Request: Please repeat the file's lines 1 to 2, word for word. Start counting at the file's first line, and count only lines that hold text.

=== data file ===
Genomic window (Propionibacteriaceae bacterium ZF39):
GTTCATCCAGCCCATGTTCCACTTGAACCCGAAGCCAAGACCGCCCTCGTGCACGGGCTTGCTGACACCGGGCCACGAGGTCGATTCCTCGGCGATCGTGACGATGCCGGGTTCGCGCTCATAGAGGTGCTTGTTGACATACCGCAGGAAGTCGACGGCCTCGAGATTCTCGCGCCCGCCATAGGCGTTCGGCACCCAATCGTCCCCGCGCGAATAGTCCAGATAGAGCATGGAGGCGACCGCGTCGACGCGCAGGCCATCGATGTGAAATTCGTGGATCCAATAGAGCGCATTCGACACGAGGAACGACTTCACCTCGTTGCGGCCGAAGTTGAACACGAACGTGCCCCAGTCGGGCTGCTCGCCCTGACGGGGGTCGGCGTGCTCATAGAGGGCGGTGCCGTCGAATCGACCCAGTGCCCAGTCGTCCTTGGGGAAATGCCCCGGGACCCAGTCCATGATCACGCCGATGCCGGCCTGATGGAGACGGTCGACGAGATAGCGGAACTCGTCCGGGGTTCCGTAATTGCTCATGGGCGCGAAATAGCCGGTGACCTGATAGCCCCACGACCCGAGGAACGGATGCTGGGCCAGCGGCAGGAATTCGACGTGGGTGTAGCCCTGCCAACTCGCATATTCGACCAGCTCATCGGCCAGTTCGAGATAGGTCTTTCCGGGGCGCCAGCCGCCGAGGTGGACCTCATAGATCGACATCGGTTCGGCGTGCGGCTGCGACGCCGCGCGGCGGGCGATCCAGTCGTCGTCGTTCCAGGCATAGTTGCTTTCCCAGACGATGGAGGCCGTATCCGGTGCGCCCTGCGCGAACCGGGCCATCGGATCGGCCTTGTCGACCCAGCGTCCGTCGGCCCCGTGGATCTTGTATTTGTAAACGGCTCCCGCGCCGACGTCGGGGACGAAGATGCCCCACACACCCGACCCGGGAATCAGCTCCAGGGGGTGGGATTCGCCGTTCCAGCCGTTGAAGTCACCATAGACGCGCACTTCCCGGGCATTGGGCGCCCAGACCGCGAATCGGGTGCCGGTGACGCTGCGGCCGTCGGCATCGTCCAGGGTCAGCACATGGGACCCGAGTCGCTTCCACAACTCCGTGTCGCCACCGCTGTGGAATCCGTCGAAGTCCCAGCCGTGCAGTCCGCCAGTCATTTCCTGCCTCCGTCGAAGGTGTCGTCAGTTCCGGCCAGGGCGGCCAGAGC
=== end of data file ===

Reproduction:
Genomic window (Propionibacteriaceae bacterium ZF39):
GTTCATCCAGCCCATGTTCCACTTGAACCCGAAGCCAAGACCGCCCTCGTGCACGGGCTTGCTGACACCGGGCCACGAGGTCGATTCCTCGGCGATCGTGACGATGCCGGGTTCGCGCTCATAGAGGTGCTTGTTGACATACCGCAGGAAGTCGACGGCCTCGAGATTCTCGCGCCCGCCATAGGCGTTCGGCACCCAATCGTCCCCGCGCGAATAGTCCAGATAGAGCATGGAGGCGACCGCGTCGACGCGCAGGCCATCGATGTGAAATTCGTGGATCCAATAGAGCGCATTCGACACGAGGAACGACTTCACCTCGTTGCGGCCGAAGTTGAACACGAACGTGCCCCAGTCGGGCTGCTCGCCCTGACGGGGGTCGGCGTGCTCATAGAGGGCGGTGCCGTCGAATCGACCCAGTGCCCAGTCGTCCTTGGGGAAATGCCCCGGGACCCAGTCCATGATCACGCCGATGCCGGCCTGATGGAGACGGTCGACGAGATAGCGGAACTCGTCCGGGGTTCCGTAATTGCTCATGGGCGCGAAATAGCCGGTGACCTGATAGCCCCACGACCCGAGGAACGGATGCTGGGCCAGCGGCAGGAATTCGACGTGGGTGTAGCCCTGCCAACTCGCATATTCGACCAGCTCATCGGCCAGTTCGAGATAGGTCTTTCCGGGGCGCCAGCCGCCGAGGTGGACCTCATAGATCGACATCGGTTCGGCGTGCGGCTGCGACGCCGCGCGGCGGGCGATCCAGTCGTCGTCGTTCCAGGCATAGTTGCTTTCCCAGACGATGGAGGCCGTATCCGGTGCGCCCTGCGCGAACCGGGCCATCGGATCGGCCTTGTCGACCCAGCGTCCGTCGGCCCCGTGGATCTTGTATTTGTAAACGGCTCCCGCGCCGACGTCGGGGACGAAGATGCCCCACACACCCGACCCGGGAATCAGCTCCAGGGGGTGGGATTCGCCGTTCCAGCCGTTGAAGTCACCATAGACGCGCACTTCCCGGGCATTGGGCGCCCAGACCGCGAATCGGGTGCCGGTGACGCTGCGGCCGTCGGCATCGTCCAGGGTCAGCACATGGGACCCGAGTCGCTTCCACAACTCCGTGTCGCCACCGCTGTGGAATCCGTCGAAGTCCCAGCCGTGCAGTCCGCCAGTCATTTCCTGCCTCCGTCGAAGGTGTCGTCAGTTCCGGCCAGGGCGGCCAGAGC